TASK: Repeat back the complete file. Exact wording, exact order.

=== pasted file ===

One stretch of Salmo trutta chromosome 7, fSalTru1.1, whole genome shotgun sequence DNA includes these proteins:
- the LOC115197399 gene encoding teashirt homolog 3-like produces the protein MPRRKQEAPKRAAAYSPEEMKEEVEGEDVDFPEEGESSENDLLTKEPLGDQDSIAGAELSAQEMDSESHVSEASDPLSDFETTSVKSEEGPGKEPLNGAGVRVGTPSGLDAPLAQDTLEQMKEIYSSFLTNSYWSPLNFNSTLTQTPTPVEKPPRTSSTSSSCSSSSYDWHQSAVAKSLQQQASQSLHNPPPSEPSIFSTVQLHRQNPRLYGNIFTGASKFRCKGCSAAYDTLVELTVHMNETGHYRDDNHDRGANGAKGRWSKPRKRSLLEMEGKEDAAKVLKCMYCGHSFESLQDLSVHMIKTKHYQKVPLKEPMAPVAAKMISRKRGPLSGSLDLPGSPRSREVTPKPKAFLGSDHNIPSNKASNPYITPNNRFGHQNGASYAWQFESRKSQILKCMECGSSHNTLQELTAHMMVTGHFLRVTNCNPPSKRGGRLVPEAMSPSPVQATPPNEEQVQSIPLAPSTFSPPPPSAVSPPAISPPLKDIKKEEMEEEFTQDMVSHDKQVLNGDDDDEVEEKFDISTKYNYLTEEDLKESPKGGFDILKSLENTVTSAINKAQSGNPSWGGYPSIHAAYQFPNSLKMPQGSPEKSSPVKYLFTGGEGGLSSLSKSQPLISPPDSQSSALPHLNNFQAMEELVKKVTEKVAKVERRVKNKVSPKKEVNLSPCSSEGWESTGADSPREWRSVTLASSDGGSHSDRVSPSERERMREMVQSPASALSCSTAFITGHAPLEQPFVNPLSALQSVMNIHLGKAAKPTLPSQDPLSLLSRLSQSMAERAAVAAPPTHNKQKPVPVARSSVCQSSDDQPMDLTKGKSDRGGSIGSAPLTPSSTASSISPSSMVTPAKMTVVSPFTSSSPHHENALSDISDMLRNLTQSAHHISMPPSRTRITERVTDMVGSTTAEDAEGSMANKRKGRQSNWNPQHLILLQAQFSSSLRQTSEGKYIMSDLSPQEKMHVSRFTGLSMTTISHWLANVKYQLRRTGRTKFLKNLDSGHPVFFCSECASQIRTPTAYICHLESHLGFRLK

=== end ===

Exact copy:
One stretch of Salmo trutta chromosome 7, fSalTru1.1, whole genome shotgun sequence DNA includes these proteins:
- the LOC115197399 gene encoding teashirt homolog 3-like produces the protein MPRRKQEAPKRAAAYSPEEMKEEVEGEDVDFPEEGESSENDLLTKEPLGDQDSIAGAELSAQEMDSESHVSEASDPLSDFETTSVKSEEGPGKEPLNGAGVRVGTPSGLDAPLAQDTLEQMKEIYSSFLTNSYWSPLNFNSTLTQTPTPVEKPPRTSSTSSSCSSSSYDWHQSAVAKSLQQQASQSLHNPPPSEPSIFSTVQLHRQNPRLYGNIFTGASKFRCKGCSAAYDTLVELTVHMNETGHYRDDNHDRGANGAKGRWSKPRKRSLLEMEGKEDAAKVLKCMYCGHSFESLQDLSVHMIKTKHYQKVPLKEPMAPVAAKMISRKRGPLSGSLDLPGSPRSREVTPKPKAFLGSDHNIPSNKASNPYITPNNRFGHQNGASYAWQFESRKSQILKCMECGSSHNTLQELTAHMMVTGHFLRVTNCNPPSKRGGRLVPEAMSPSPVQATPPNEEQVQSIPLAPSTFSPPPPSAVSPPAISPPLKDIKKEEMEEEFTQDMVSHDKQVLNGDDDDEVEEKFDISTKYNYLTEEDLKESPKGGFDILKSLENTVTSAINKAQSGNPSWGGYPSIHAAYQFPNSLKMPQGSPEKSSPVKYLFTGGEGGLSSLSKSQPLISPPDSQSSALPHLNNFQAMEELVKKVTEKVAKVERRVKNKVSPKKEVNLSPCSSEGWESTGADSPREWRSVTLASSDGGSHSDRVSPSERERMREMVQSPASALSCSTAFITGHAPLEQPFVNPLSALQSVMNIHLGKAAKPTLPSQDPLSLLSRLSQSMAERAAVAAPPTHNKQKPVPVARSSVCQSSDDQPMDLTKGKSDRGGSIGSAPLTPSSTASSISPSSMVTPAKMTVVSPFTSSSPHHENALSDISDMLRNLTQSAHHISMPPSRTRITERVTDMVGSTTAEDAEGSMANKRKGRQSNWNPQHLILLQAQFSSSLRQTSEGKYIMSDLSPQEKMHVSRFTGLSMTTISHWLANVKYQLRRTGRTKFLKNLDSGHPVFFCSECASQIRTPTAYICHLESHLGFRLK